The Crime Readers' Association


18th May 2015

Looking back to my years in publishing, I sometimes wonder that I survived without feeling the blade of an axe in my head

I knew my authors hated being edited nearly as much as I hated being caught between them (‘Do you like my book?’) and the sales department (‘You expect us to sell this crap?’). My responsibilities when editing popular non-fiction seemed to me to include: picking up any obvious mistakes: ensuring that a non-specialist reader could understand the fundamental argument; offering suggestions to some of my more academic authors for ways in which the text might be made more accessible, e.g. replacing unnecessarily pompous circumlocution with a straightforward statement. I had some wonderful authors, among whom Jan Morris stands out for her professionalism as well as her skill. She always delivered on time and at precisely the right length. Her text was always elegant, colourful, individual, and funny. Going through her work her work with an editorial pencil was wonderful, but it could be alarming, too: there was so little to do.

I made plenty of mistakes, of course, and remain awed at the memory of some authors’ tolerance of my interference. As I tried to manage their sufferings, and my own, I vowed that when – if – I realised my ambition to write I would never give an editor trouble.

More than quarter of a century on, and with twenty-eight published novels, I have to confess that I haven’t kept my vow. During those years I have had some wonderful editors and proof-readers. But I’ve had one or two stinkers, too. I have come nearer to understanding the mind of a murderer when reading editorial comments than at any other time in my life. Many of the people with whom I have worked have retired; some have probably died, though not at my hand; and some are still in place.

There was one who took exception to the opinions expressed by a thoroughly unpleasant character during a fictional television debate on hunting and animal rights. The editor in question so disapproved of my character’s opinions that she demanded their removal, irrespective of the fact that both sides of the argument had to be put in my invented debate. Another rang up to say that the art department had produced an image for the cover that everyone admired but which didn’t look at all like the character in my novel. She ordered me to go right through the book, changing every description of my main character to fit the chosen illustration. I was such a patsy and such an approval-junkie in those days that I did as I was asked, and I learned how hate tastes. When the order was repeated after I had delivered the second novel in that particular series, I refused to obey.

Some copy-editors appear never to have heard of metaphor. Others have no sense of humour. Many have tiny vocabularies and never use a dictionary. Hardly any now know that a gerund takes the possessive pronoun, or what a colon is for, or a semi-colon. They don’t understand that tenses have to agree within a sentence or when the pluperfect is correct. One desk editor once told me that ‘use of the pluperfect has a distancing effect’. At least she knew what it was.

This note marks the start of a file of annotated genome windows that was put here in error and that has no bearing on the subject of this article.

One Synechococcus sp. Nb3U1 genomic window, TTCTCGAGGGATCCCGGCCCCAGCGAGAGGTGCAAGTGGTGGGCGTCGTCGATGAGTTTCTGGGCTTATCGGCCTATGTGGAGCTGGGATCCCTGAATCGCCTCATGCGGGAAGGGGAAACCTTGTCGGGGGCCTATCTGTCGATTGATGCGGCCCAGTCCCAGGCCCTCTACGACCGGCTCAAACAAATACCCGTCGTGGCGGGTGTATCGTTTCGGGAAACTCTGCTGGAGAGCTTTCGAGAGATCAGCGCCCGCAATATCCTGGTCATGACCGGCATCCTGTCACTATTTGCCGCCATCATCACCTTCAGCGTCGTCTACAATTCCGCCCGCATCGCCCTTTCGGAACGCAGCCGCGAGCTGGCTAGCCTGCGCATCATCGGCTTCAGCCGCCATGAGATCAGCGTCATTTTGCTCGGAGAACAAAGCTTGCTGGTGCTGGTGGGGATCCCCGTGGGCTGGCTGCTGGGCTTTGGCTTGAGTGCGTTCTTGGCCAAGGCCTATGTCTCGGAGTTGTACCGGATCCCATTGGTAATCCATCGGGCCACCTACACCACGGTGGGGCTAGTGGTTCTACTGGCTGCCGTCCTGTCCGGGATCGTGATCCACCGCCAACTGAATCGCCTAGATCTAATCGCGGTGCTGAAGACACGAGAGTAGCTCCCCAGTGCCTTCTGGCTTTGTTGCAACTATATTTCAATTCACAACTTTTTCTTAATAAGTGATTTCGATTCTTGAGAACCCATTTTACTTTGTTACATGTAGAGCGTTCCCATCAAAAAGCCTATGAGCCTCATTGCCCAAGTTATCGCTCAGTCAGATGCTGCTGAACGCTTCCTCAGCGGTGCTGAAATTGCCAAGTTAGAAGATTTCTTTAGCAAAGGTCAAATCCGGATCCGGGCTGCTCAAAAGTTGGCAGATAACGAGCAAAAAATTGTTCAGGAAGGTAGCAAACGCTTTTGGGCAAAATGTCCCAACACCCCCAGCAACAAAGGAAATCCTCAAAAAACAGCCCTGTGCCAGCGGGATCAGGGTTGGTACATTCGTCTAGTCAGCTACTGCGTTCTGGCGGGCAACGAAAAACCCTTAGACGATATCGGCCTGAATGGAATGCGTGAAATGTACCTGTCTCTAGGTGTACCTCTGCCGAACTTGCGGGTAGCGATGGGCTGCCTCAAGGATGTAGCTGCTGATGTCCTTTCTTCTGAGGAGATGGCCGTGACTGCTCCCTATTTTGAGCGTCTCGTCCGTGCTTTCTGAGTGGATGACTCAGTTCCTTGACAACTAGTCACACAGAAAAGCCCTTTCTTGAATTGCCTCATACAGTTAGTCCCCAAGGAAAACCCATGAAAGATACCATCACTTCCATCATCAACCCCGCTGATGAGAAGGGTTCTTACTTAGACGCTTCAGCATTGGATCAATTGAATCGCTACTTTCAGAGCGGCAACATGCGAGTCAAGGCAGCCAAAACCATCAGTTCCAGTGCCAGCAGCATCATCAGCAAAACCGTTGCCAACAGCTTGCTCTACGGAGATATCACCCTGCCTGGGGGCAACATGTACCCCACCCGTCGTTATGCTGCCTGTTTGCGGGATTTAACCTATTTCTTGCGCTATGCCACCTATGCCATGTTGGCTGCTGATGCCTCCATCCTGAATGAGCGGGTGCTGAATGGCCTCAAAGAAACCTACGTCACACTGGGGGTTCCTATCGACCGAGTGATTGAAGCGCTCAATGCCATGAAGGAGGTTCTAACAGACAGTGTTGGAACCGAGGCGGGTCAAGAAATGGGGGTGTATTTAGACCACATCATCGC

Tin ears are common in the editorial population. At the beginning of one novel I had a scene with three criminals running through the dark towards a smuggler’s plane, carrying contraband. Breathless, tripping over, hurried, anxious, they seemed to me to require short, breathless, syncopated sentences to describe their actions. The line editor ironed out every one, adding conjunctions and commas, completely missing the point.

I have had ‘corrections’ made that turn a reasonable sentence into nonsense or add a clunkiness that was not there in the original.

Occasionally editors seem to have failed to observe their fellow human beings in any way and therefore ask the most idiotic questions. One wrote in the margin of a scene in which a psychopath in prison swings his chair on to its back legs, ‘how is it that he and the chair have not toppled over? Are his feet still on the ground?’ I sent back an account of the way many men tip back their chairs, sometimes keeping one or both of their feet on the ground, but sometimes balancing themselves with a knee pressed against the table edge. I went on to say that I didn’t think narrative flow would be improved by adding such an explanation to the novel itself.

Comfort comes from all sides when one needs it. Reading the late, great Tim Binyon’s Whitbread-winning biography of Pushkin, I came upon a letter from Pushkin to a friend, in which he animadverts at great length on the idiocy of his editor, who would not accept the metaphorical use of some particular phrase he had included. If I had my copy here I would quote the letter but, alas, I have not.

If a genius such as Pushkin suffers like this, what can the rest of us expect?

Natasha Cooper, whose most recent crime novels have been written under the name N J Cooper.  As an editor and historical novelist, she used her own name: Daphne Wright. Read more about Natasha over on her CRA profile

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